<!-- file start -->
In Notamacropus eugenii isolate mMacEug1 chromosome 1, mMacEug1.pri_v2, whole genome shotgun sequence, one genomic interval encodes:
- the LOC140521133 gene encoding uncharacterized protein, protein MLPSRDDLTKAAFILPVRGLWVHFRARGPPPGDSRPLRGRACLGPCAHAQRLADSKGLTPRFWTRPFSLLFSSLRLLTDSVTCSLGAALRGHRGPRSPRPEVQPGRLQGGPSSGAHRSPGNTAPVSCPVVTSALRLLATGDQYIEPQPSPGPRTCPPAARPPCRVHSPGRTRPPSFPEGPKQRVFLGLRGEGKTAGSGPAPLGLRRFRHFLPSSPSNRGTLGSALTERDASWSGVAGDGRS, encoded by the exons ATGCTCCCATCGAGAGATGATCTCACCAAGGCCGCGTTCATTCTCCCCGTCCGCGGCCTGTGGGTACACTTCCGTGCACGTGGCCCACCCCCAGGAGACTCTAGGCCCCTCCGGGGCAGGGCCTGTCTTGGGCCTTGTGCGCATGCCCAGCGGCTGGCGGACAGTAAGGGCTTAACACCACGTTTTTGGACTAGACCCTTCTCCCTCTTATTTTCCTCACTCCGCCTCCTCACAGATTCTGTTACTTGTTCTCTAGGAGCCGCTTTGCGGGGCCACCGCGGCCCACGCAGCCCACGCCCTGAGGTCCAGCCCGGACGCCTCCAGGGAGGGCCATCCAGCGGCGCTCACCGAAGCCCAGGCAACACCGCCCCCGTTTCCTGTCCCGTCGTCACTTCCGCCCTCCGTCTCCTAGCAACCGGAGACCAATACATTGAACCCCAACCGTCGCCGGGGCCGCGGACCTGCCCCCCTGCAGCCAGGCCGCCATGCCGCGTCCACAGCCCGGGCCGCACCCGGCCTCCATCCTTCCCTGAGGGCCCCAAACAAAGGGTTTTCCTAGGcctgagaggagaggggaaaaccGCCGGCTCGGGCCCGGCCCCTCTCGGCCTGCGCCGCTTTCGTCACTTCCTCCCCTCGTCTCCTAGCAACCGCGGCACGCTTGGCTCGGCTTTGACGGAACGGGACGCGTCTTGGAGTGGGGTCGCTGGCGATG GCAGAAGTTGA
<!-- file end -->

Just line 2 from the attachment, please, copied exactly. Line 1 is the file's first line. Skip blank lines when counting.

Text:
- the LOC140521133 gene encoding uncharacterized protein, protein MLPSRDDLTKAAFILPVRGLWVHFRARGPPPGDSRPLRGRACLGPCAHAQRLADSKGLTPRFWTRPFSLLFSSLRLLTDSVTCSLGAALRGHRGPRSPRPEVQPGRLQGGPSSGAHRSPGNTAPVSCPVVTSALRLLATGDQYIEPQPSPGPRTCPPAARPPCRVHSPGRTRPPSFPEGPKQRVFLGLRGEGKTAGSGPAPLGLRRFRHFLPSSPSNRGTLGSALTERDASWSGVAGDGRS, encoded by the exons ATGCTCCCATCGAGAGATGATCTCACCAAGGCCGCGTTCATTCTCCCCGTCCGCGGCCTGTGGGTACACTTCCGTGCACGTGGCCCACCCCCAGGAGACTCTAGGCCCCTCCGGGGCAGGGCCTGTCTTGGGCCTTGTGCGCATGCCCAGCGGCTGGCGGACAGTAAGGGCTTAACACCACGTTTTTGGACTAGACCCTTCTCCCTCTTATTTTCCTCACTCCGCCTCCTCACAGATTCTGTTACTTGTTCTCTAGGAGCCGCTTTGCGGGGCCACCGCGGCCCACGCAGCCCACGCCCTGAGGTCCAGCCCGGACGCCTCCAGGGAGGGCCATCCAGCGGCGCTCACCGAAGCCCAGGCAACACCGCCCCCGTTTCCTGTCCCGTCGTCACTTCCGCCCTCCGTCTCCTAGCAACCGGAGACCAATACATTGAACCCCAACCGTCGCCGGGGCCGCGGACCTGCCCCCCTGCAGCCAGGCCGCCATGCCGCGTCCACAGCCCGGGCCGCACCCGGCCTCCATCCTTCCCTGAGGGCCCCAAACAAAGGGTTTTCCTAGGcctgagaggagaggggaaaaccGCCGGCTCGGGCCCGGCCCCTCTCGGCCTGCGCCGCTTTCGTCACTTCCTCCCCTCGTCTCCTAGCAACCGCGGCACGCTTGGCTCGGCTTTGACGGAACGGGACGCGTCTTGGAGTGGGGTCGCTGGCGATG GCAGAAGTTGA